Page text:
Digicel dials in to $9bn international diaspora market
Published 26/09/2015 | 02:30
Digicel, the Caribbean-based mobile operator owned by businessman Denis O'Brien, has tapped into immigrant communities in the US and UK to generate $128m (€114m) in annual revenue by allowing them to top up relatives' mobile phone accounts back home.
Digicel said that its so-called Diaspora community targets a population of 10 million emigrants living in countries across the world who remit a total of about $9bn to their home countries every year.
"By marketing directly to this diaspora, Digicel can drive international calling and allow these communities to 'gift' top-up to people in their markets," according to the company in its stock market flotation prospectus.
Digicel said that in order to develop its Diaspora product, it established a team in Miami, and also marketing presences in London, New York, Los Angeles, and Canada.
"Digicel estimates that its Diaspora business currently has a presence in over 27,000 retail stores across the countries where it operates," it told potential investors.
"In addition, the Digicel Diaspora top-up app has been downloaded 445,000 times."
The company pointed out that the US has a large immigrant community of Jamaicans and Haitians, while there's also a large Jamaican community in the UK.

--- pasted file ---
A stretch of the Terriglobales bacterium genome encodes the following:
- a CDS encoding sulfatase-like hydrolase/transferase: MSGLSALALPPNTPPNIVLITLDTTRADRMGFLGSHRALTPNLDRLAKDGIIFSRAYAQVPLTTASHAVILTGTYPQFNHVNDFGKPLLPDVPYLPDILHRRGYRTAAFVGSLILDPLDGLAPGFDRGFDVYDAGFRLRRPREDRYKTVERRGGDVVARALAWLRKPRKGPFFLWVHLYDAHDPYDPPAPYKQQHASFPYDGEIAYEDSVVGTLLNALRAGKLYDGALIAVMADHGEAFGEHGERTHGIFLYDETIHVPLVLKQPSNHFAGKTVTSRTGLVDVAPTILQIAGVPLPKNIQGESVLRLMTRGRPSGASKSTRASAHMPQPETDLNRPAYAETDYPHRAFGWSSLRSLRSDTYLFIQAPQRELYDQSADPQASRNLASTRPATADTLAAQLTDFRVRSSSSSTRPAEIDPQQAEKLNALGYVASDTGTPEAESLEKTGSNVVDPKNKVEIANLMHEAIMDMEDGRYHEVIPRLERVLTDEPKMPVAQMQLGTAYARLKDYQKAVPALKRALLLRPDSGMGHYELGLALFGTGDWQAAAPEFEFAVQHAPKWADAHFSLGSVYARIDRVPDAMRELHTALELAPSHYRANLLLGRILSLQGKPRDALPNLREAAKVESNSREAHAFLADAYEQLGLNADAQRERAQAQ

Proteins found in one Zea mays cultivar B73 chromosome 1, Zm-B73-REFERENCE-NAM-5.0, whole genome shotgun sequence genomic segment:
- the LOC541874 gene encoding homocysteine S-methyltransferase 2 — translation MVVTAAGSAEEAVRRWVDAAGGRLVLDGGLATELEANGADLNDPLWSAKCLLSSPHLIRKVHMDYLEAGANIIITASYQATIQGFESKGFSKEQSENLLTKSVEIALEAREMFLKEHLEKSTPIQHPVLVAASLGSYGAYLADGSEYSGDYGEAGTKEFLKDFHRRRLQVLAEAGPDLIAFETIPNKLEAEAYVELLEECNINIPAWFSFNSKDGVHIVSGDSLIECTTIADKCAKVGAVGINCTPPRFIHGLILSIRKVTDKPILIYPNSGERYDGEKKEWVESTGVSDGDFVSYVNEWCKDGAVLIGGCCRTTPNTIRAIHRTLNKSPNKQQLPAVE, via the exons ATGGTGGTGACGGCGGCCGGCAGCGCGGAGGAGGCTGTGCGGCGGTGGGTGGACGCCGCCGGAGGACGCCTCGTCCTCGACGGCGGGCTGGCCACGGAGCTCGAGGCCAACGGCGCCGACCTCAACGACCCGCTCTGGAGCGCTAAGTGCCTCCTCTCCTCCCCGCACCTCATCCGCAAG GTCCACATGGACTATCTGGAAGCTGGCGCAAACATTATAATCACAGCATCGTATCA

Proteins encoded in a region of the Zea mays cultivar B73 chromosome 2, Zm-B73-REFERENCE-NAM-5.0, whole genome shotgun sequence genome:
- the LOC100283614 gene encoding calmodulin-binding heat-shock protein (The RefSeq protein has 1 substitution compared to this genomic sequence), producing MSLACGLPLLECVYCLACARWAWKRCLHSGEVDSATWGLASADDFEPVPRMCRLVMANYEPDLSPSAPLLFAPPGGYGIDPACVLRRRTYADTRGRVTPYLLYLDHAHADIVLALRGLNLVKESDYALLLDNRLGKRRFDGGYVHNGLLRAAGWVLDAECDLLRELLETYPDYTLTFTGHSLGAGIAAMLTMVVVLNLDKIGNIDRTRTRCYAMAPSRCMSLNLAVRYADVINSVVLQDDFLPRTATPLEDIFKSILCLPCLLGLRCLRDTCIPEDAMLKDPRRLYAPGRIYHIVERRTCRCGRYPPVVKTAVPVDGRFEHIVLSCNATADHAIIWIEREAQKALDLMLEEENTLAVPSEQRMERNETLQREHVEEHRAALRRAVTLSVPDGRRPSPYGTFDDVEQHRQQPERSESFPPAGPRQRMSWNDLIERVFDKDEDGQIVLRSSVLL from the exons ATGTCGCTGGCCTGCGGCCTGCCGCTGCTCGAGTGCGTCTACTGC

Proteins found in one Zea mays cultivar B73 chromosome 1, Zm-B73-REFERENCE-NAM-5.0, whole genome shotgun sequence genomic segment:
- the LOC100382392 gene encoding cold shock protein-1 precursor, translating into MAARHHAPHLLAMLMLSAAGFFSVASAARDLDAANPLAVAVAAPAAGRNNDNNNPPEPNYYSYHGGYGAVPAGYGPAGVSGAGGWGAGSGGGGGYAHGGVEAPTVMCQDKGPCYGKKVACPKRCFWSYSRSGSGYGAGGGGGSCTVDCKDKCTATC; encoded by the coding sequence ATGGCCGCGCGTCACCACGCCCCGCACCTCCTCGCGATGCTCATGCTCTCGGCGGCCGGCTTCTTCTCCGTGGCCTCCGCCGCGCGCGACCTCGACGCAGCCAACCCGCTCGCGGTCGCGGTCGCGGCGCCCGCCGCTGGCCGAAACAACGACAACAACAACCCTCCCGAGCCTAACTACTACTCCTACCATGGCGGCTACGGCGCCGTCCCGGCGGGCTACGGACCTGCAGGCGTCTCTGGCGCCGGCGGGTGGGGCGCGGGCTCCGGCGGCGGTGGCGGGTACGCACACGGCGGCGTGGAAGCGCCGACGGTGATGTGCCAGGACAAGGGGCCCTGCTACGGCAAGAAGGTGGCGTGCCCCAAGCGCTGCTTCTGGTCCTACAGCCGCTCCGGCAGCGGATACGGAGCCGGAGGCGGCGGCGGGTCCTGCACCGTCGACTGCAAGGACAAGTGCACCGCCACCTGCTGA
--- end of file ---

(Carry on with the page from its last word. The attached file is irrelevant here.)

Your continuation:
In 2012, there were 606,000 Haitians living in the United States and 715,000 Jamaicans.
The amount of revenue generated by Digicel's Diaspora programme has soared since it was launched in 2009.
In Digicel's 2010 financial year, it produced $26m in revenue and the latest full-year revenue figure represents a compound annual growth rate of 37.5pc.
For the three months ended in June, the value of recharge or top-up from the Diaspora business rose to $36m from $31m in the corresponding period in 2014.
Earlier this week, Digicel named the expected price range for shares it plans to sell on the New York Stock Exchange.
The initial public offering will raise between $1.8bn and $2bn and give Digicel an enterprise value, which includes debt, of nearly $10bn (€9bn).